July 15, 2015 – Turnagain Arm, Alaska – Today I watched people surf the wave of a tidal bore. This wave forms in Turnagain arm when a tall tide is coming in, and today had been forecast to be pretty good. That meant there were plenty of folks in wet suits waiting all along the way. The weather was quite dramatic with low clouds and occasional shafts of sunlight between them.
Turnagain arm isn’t the only place where bore tides occur, but it is one of the few. I will also visit one of the other famous places for a bore tide, the Bay of Fundy, but my timing won’t allow me to see the wave there. The shallow bottom and the tall tidal changes form the requisite conditions for this natural phenomenon. Tides in Turnagain arm can vary as much as 40 feet in a six hour period. Before the 1964 earthquake the bay was actually six feet shallower.
The tidal bore is a single wave of water that moves along the arm as the tide starts coming back in. Predictions about the timing and size of a bore tide can be made based on tide tables. The greater the difference between low and high tides the larger the inflow, and the more likely the wave will be big. So as a sort of extreme sport, folks will ride the wave on boards and kayaks. Today’s wave was a pretty good example, although I’m told that the heavy westerly wind had knocked it down considerably. Conversely if the wind had been easterly the wave would have been amplified and could have been as much as six feet high. Predictions can take into account the tidal difference and the amount of daylight, the wind on the other hand is mostly unknown until shortly before.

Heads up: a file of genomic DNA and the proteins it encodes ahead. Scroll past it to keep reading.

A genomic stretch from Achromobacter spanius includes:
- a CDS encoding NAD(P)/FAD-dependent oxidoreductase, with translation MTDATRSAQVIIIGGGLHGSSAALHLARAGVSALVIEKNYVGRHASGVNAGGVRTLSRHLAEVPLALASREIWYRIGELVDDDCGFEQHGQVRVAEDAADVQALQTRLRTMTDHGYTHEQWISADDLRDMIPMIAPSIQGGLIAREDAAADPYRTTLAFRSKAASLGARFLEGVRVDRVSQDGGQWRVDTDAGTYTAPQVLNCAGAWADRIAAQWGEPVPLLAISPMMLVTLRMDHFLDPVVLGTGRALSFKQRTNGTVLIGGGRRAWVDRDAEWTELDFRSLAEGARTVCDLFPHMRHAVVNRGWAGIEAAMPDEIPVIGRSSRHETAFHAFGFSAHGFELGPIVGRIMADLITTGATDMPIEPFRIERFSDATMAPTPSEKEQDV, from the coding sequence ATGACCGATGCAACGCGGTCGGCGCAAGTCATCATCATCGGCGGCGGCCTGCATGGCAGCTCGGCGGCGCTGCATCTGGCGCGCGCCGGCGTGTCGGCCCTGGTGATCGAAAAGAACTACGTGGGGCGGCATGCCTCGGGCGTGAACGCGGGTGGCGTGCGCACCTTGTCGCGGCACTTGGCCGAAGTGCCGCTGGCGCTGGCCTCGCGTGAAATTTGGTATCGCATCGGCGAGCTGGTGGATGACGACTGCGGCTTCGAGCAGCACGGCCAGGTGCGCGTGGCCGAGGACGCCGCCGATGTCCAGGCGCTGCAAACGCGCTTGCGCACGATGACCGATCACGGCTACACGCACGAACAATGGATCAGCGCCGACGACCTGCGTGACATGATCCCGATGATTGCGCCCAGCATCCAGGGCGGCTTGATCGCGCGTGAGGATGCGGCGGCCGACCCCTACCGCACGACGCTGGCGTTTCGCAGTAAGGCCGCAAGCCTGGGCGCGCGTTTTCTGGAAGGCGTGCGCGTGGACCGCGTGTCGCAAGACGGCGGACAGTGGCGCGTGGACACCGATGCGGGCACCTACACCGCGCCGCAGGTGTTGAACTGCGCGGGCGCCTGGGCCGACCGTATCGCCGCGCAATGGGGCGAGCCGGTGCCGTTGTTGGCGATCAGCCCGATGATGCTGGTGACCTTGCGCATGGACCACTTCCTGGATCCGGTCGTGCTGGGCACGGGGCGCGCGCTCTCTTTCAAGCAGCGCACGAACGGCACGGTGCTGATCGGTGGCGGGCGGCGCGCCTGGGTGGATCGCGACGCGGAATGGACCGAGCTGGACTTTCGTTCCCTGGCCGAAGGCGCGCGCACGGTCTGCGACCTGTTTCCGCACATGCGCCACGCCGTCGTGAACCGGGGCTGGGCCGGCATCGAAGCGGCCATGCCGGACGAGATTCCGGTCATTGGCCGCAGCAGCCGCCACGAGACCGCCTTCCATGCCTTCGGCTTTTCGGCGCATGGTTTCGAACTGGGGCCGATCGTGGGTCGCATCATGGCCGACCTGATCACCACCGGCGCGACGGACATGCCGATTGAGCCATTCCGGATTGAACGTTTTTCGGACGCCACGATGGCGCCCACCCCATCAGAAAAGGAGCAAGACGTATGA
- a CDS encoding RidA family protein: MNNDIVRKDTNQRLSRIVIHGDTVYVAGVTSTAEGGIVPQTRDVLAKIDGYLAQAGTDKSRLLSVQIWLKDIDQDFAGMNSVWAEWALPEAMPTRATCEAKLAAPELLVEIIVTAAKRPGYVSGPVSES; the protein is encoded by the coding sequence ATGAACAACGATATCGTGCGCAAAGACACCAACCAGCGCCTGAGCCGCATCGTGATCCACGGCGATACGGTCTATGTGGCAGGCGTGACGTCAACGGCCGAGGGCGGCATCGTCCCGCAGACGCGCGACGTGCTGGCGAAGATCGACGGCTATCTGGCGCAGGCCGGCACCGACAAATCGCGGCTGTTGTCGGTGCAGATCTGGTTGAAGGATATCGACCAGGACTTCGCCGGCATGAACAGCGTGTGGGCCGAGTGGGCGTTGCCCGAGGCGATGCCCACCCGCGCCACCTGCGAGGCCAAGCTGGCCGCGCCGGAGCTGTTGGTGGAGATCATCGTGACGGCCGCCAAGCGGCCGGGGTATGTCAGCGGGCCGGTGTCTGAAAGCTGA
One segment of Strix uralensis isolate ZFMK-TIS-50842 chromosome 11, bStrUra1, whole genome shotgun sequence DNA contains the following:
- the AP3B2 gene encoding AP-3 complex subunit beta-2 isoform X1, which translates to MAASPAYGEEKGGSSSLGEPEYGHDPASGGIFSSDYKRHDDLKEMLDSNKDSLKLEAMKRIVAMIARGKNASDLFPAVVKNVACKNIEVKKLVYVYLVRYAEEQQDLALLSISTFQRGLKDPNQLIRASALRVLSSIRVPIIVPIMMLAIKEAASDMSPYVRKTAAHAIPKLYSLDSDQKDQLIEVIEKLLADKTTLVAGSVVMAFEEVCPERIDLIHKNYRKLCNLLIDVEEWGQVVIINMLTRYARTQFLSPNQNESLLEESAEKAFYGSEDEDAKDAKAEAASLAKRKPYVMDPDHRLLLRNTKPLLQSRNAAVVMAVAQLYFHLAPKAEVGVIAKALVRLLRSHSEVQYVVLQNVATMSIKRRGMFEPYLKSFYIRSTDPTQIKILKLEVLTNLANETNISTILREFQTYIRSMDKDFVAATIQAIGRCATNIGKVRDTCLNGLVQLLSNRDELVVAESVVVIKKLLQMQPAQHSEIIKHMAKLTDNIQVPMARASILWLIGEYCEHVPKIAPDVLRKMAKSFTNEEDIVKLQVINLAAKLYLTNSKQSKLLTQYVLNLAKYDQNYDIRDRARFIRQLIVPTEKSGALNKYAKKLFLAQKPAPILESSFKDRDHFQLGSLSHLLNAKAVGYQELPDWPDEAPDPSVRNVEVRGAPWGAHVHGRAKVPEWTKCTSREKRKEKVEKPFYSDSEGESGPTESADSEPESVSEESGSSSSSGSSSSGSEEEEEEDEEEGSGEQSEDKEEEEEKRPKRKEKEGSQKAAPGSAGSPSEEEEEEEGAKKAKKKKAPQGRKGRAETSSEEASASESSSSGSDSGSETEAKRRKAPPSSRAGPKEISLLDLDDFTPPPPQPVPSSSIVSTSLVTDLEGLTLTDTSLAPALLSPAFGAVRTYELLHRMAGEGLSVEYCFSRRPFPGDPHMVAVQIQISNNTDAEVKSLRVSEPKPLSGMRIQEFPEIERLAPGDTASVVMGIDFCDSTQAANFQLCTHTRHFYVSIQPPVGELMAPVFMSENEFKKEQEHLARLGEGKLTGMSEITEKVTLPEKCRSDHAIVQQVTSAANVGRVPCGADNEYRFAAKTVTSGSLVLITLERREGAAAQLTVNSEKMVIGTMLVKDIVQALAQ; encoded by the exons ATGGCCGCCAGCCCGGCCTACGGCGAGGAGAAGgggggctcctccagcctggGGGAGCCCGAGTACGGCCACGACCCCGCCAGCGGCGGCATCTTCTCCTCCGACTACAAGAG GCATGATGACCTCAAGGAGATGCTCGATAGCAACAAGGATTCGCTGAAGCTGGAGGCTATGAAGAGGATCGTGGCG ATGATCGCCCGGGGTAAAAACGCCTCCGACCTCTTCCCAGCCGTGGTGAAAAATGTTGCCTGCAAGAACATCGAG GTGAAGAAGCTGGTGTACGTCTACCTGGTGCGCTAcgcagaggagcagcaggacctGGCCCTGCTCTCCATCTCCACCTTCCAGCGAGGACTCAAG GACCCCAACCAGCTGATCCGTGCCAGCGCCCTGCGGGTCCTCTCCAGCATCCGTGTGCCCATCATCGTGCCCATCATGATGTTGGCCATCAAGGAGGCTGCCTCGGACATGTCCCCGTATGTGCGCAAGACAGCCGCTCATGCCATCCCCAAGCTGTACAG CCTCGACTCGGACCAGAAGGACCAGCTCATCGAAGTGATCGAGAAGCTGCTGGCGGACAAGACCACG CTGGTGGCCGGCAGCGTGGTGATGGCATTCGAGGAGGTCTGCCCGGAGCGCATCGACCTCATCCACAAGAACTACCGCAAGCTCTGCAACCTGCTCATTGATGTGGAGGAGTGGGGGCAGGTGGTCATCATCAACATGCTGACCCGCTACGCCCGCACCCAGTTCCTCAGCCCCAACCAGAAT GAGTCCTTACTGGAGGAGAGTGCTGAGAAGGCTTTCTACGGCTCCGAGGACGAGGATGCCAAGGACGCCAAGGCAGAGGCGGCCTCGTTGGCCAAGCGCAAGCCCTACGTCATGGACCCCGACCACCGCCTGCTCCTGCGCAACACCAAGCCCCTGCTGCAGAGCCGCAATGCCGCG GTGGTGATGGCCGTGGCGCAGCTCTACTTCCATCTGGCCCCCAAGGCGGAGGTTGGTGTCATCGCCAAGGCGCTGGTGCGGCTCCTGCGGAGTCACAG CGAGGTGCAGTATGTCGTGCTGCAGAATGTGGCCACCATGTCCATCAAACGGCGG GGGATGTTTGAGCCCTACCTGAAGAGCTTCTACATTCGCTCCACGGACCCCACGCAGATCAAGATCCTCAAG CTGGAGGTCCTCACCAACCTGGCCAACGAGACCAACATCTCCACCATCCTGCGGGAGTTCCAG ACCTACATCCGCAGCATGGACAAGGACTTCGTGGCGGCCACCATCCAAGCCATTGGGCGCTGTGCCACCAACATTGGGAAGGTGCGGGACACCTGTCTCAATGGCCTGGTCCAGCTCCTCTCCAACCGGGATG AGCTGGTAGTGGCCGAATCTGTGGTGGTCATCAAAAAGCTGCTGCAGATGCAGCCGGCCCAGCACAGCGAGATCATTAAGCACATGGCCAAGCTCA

The wave travels at about five or six miles per hour from west to east along the 45 miles of the arm, and perhaps half of that distance it is possible to ride the wave on a surfboard. The Seward highway follows the arm for most of its length, with a lot of pullouts. This provides a lot of potential access points for surfers and for viewers. The slow speed of the wave compared to the highway travel speed means you can watch the wave go by, move up the road a bit and watch again, and do this for quite a while. I found that skipping over a turn out each time allowed me time to get parked and in place for taking pictures, and avoided the crush of those who were doing every stop.
The riders would typically sit at a spot where the channel narrows and paddle to keep on the face of the wave as it approached. The riders generally wore heavy wet suits and most had ‘sup paddles. I can’t say if the boards were actually surf models or sup models.
When the channel narrowed, the sides of the wave would start to move faster and form a large crescent. In a couple of places the bottom rose quickly and the wave fell only to rise again maybe a hundred feet further along. But there was no way for a rider to cover the distance in time, so this would be the end of their ride. Even if there wasn’t anyone riding the wave, it is an amazing thing to see.